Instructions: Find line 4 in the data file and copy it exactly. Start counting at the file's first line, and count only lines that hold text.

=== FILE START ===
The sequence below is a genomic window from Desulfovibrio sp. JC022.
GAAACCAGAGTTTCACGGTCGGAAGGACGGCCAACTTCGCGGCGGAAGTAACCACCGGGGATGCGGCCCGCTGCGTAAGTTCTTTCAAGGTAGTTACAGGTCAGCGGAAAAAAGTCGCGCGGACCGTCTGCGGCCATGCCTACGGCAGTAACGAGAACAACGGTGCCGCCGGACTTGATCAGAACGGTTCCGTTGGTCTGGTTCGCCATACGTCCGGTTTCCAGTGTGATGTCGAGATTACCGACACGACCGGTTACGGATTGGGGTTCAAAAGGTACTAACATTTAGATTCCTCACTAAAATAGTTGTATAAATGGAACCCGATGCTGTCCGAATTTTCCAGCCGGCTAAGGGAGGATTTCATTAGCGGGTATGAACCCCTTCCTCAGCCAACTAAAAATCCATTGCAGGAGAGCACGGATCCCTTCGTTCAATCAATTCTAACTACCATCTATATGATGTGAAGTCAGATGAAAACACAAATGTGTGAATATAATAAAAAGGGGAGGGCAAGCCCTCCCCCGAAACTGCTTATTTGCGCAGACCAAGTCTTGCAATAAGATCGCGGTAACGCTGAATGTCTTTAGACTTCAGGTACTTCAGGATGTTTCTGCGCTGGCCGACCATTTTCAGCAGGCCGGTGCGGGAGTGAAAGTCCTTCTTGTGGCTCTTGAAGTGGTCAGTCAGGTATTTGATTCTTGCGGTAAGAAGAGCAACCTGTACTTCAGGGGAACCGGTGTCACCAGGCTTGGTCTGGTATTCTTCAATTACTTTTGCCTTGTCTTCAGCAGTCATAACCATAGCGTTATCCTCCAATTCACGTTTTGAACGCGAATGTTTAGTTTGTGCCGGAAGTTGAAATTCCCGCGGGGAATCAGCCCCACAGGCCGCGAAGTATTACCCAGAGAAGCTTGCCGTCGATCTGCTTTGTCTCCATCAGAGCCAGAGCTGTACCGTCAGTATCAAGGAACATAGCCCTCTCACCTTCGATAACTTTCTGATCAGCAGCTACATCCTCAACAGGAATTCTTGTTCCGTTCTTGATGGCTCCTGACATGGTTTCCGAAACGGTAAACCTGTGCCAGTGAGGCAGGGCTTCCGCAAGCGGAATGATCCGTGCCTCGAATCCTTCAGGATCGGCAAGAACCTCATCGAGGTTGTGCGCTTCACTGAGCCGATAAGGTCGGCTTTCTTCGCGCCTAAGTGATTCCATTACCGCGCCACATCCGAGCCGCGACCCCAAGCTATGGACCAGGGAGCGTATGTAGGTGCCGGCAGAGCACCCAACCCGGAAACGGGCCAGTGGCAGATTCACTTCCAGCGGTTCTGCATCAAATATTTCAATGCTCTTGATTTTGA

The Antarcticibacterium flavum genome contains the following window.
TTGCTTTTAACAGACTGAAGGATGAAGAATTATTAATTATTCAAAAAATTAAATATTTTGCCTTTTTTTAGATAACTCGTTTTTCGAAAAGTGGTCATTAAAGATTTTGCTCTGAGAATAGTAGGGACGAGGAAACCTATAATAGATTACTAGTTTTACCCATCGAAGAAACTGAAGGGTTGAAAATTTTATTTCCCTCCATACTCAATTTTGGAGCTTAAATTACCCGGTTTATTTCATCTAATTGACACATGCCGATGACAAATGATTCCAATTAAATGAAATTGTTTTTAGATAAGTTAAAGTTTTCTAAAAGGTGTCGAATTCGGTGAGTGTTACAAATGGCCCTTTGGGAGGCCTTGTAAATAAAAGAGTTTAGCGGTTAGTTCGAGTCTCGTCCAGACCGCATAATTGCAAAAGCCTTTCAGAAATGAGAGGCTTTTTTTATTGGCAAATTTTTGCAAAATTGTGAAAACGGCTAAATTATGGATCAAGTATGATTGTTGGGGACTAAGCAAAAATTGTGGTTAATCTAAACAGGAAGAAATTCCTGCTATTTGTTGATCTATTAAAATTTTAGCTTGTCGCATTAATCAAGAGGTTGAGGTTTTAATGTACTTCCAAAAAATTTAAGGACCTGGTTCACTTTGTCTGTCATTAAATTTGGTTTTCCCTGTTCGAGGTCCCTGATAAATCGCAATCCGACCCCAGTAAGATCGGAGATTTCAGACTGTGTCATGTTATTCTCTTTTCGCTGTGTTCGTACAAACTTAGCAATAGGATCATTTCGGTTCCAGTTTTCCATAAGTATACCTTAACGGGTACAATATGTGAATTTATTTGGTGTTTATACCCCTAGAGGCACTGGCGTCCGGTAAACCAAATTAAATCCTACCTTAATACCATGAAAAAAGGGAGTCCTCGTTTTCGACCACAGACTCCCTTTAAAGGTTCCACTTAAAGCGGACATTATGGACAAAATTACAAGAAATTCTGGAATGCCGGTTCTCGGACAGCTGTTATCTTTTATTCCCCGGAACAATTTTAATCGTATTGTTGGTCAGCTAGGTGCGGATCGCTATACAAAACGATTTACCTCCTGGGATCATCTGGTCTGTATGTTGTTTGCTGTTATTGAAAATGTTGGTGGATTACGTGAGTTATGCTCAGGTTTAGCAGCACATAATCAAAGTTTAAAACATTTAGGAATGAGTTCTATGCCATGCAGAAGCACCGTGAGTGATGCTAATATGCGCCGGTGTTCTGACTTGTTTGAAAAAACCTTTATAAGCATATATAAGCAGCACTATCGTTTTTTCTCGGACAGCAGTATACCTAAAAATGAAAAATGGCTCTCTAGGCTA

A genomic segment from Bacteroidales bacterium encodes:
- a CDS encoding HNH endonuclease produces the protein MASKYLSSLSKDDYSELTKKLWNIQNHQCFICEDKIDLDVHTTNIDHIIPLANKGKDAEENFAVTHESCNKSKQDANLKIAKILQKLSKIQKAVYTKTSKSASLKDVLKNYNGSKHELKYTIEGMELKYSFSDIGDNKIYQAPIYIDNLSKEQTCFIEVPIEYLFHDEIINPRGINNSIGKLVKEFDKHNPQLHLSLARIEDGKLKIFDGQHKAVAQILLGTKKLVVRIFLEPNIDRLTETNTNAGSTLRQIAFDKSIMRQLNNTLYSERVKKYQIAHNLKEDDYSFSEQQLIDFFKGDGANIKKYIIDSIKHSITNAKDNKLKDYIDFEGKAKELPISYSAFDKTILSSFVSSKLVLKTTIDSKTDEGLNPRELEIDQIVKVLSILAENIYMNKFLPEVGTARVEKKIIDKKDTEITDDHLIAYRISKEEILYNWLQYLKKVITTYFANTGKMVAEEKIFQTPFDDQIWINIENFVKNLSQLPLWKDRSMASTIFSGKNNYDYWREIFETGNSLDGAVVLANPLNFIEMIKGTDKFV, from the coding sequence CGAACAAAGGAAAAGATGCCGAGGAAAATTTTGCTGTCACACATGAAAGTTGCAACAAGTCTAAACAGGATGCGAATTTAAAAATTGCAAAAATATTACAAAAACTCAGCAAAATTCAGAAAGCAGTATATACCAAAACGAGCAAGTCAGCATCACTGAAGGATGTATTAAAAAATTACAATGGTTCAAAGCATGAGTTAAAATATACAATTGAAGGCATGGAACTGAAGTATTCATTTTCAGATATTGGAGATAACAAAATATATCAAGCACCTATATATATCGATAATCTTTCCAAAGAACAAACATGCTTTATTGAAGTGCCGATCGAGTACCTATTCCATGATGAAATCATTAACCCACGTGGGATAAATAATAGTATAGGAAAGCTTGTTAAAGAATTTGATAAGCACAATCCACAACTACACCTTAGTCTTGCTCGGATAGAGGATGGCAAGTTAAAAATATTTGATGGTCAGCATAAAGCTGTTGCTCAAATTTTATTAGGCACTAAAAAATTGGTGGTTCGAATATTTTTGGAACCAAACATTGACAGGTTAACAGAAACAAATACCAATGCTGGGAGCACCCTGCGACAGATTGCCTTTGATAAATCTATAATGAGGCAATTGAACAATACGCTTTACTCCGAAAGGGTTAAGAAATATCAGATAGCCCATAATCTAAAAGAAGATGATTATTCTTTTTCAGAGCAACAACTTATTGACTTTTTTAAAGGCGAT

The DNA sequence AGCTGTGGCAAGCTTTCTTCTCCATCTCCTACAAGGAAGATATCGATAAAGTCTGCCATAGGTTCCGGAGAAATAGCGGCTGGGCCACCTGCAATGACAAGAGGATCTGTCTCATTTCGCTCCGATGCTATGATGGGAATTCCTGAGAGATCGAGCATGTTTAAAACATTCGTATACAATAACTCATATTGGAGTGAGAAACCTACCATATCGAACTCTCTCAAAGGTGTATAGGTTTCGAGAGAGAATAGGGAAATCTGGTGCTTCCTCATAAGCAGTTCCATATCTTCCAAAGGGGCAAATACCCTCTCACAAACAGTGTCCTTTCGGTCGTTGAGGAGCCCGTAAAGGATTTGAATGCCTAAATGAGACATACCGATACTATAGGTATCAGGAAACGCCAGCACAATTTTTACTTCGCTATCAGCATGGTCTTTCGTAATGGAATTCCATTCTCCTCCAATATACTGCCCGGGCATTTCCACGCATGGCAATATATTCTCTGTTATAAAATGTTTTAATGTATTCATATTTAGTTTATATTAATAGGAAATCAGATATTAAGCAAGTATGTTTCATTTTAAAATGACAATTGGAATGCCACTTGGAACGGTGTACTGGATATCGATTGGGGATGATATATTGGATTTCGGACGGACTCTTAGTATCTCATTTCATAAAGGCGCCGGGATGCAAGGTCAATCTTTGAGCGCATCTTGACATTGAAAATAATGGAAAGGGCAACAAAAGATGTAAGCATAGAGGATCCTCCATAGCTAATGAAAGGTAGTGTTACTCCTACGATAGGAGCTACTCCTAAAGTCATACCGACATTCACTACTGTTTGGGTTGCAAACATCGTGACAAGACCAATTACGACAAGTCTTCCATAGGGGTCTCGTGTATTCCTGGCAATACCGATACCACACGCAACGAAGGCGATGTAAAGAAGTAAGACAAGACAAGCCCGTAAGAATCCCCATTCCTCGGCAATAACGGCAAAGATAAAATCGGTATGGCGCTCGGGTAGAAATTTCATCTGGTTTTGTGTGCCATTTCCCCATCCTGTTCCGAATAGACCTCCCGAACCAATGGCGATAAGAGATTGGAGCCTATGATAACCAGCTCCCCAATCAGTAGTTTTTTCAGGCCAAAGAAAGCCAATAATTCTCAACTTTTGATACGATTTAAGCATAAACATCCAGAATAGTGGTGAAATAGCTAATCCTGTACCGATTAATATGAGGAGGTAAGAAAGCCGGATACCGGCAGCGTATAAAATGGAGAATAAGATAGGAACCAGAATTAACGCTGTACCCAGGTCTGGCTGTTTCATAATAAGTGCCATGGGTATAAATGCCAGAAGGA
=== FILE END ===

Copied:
TTGCTTTTAACAGACTGAAGGATGAAGAATTATTAATTATTCAAAAAATTAAATATTTTGCCTTTTTTTAGATAACTCGTTTTTCGAAAAGTGGTCATTAAAGATTTTGCTCTGAGAATAGTAGGGACGAGGAAACCTATAATAGATTACTAGTTTTACCCATCGAAGAAACTGAAGGGTTGAAAATTTTATTTCCCTCCATACTCAATTTTGGAGCTTAAATTACCCGGTTTATTTCATCTAATTGACACATGCCGATGACAAATGATTCCAATTAAATGAAATTGTTTTTAGATAAGTTAAAGTTTTCTAAAAGGTGTCGAATTCGGTGAGTGTTACAAATGGCCCTTTGGGAGGCCTTGTAAATAAAAGAGTTTAGCGGTTAGTTCGAGTCTCGTCCAGACCGCATAATTGCAAAAGCCTTTCAGAAATGAGAGGCTTTTTTTATTGGCAAATTTTTGCAAAATTGTGAAAACGGCTAAATTATGGATCAAGTATGATTGTTGGGGACTAAGCAAAAATTGTGGTTAATCTAAACAGGAAGAAATTCCTGCTATTTGTTGATCTATTAAAATTTTAGCTTGTCGCATTAATCAAGAGGTTGAGGTTTTAATGTACTTCCAAAAAATTTAAGGACCTGGTTCACTTTGTCTGTCATTAAATTTGGTTTTCCCTGTTCGAGGTCCCTGATAAATCGCAATCCGACCCCAGTAAGATCGGAGATTTCAGACTGTGTCATGTTATTCTCTTTTCGCTGTGTTCGTACAAACTTAGCAATAGGATCATTTCGGTTCCAGTTTTCCATAAGTATACCTTAACGGGTACAATATGTGAATTTATTTGGTGTTTATACCCCTAGAGGCACTGGCGTCCGGTAAACCAAATTAAATCCTACCTTAATACCATGAAAAAAGGGAGTCCTCGTTTTCGACCACAGACTCCCTTTAAAGGTTCCACTTAAAGCGGACATTATGGACAAAATTACAAGAAATTCTGGAATGCCGGTTCTCGGACAGCTGTTATCTTTTATTCCCCGGAACAATTTTAATCGTATTGTTGGTCAGCTAGGTGCGGATCGCTATACAAAACGATTTACCTCCTGGGATCATCTGGTCTGTATGTTGTTTGCTGTTATTGAAAATGTTGGTGGATTACGTGAGTTATGCTCAGGTTTAGCAGCACATAATCAAAGTTTAAAACATTTAGGAATGAGTTCTATGCCATGCAGAAGCACCGTGAGTGATGCTAATATGCGCCGGTGTTCTGACTTGTTTGAAAAAACCTTTATAAGCATATATAAGCAGCACTATCGTTTTTTCTCGGACAGCAGTATACCTAAAAATGAAAAATGGCTCTCTAGGCTA